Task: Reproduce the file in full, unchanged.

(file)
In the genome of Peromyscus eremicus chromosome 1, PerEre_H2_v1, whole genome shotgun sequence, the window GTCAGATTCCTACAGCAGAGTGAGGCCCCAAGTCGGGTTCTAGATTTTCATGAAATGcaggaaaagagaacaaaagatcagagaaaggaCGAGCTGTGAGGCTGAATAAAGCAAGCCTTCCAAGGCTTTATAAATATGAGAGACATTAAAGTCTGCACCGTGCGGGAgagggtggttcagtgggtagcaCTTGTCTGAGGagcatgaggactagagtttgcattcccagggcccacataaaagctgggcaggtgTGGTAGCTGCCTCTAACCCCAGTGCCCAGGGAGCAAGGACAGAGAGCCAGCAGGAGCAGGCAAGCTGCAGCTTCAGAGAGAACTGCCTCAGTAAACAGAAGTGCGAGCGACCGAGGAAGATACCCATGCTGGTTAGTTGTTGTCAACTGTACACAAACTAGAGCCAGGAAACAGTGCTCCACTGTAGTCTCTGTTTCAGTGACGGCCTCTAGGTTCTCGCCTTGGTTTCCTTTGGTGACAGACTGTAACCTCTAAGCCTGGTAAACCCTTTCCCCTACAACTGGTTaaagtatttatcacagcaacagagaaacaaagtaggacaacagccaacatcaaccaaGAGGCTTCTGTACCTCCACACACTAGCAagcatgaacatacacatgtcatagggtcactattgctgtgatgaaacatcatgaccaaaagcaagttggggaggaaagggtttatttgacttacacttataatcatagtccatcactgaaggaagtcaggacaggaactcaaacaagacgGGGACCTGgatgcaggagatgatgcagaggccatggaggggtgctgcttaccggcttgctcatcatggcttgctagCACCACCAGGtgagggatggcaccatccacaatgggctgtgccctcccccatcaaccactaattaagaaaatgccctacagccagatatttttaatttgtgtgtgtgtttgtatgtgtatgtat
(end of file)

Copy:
In the genome of Peromyscus eremicus chromosome 1, PerEre_H2_v1, whole genome shotgun sequence, the window GTCAGATTCCTACAGCAGAGTGAGGCCCCAAGTCGGGTTCTAGATTTTCATGAAATGcaggaaaagagaacaaaagatcagagaaaggaCGAGCTGTGAGGCTGAATAAAGCAAGCCTTCCAAGGCTTTATAAATATGAGAGACATTAAAGTCTGCACCGTGCGGGAgagggtggttcagtgggtagcaCTTGTCTGAGGagcatgaggactagagtttgcattcccagggcccacataaaagctgggcaggtgTGGTAGCTGCCTCTAACCCCAGTGCCCAGGGAGCAAGGACAGAGAGCCAGCAGGAGCAGGCAAGCTGCAGCTTCAGAGAGAACTGCCTCAGTAAACAGAAGTGCGAGCGACCGAGGAAGATACCCATGCTGGTTAGTTGTTGTCAACTGTACACAAACTAGAGCCAGGAAACAGTGCTCCACTGTAGTCTCTGTTTCAGTGACGGCCTCTAGGTTCTCGCCTTGGTTTCCTTTGGTGACAGACTGTAACCTCTAAGCCTGGTAAACCCTTTCCCCTACAACTGGTTaaagtatttatcacagcaacagagaaacaaagtaggacaacagccaacatcaaccaaGAGGCTTCTGTACCTCCACACACTAGCAagcatgaacatacacatgtcatagggtcactattgctgtgatgaaacatcatgaccaaaagcaagttggggaggaaagggtttatttgacttacacttataatcatagtccatcactgaaggaagtcaggacaggaactcaaacaagacgGGGACCTGgatgcaggagatgatgcagaggccatggaggggtgctgcttaccggcttgctcatcatggcttgctagCACCACCAGGtgagggatggcaccatccacaatgggctgtgccctcccccatcaaccactaattaagaaaatgccctacagccagatatttttaatttgtgtgtgtgtttgtatgtgtatgtat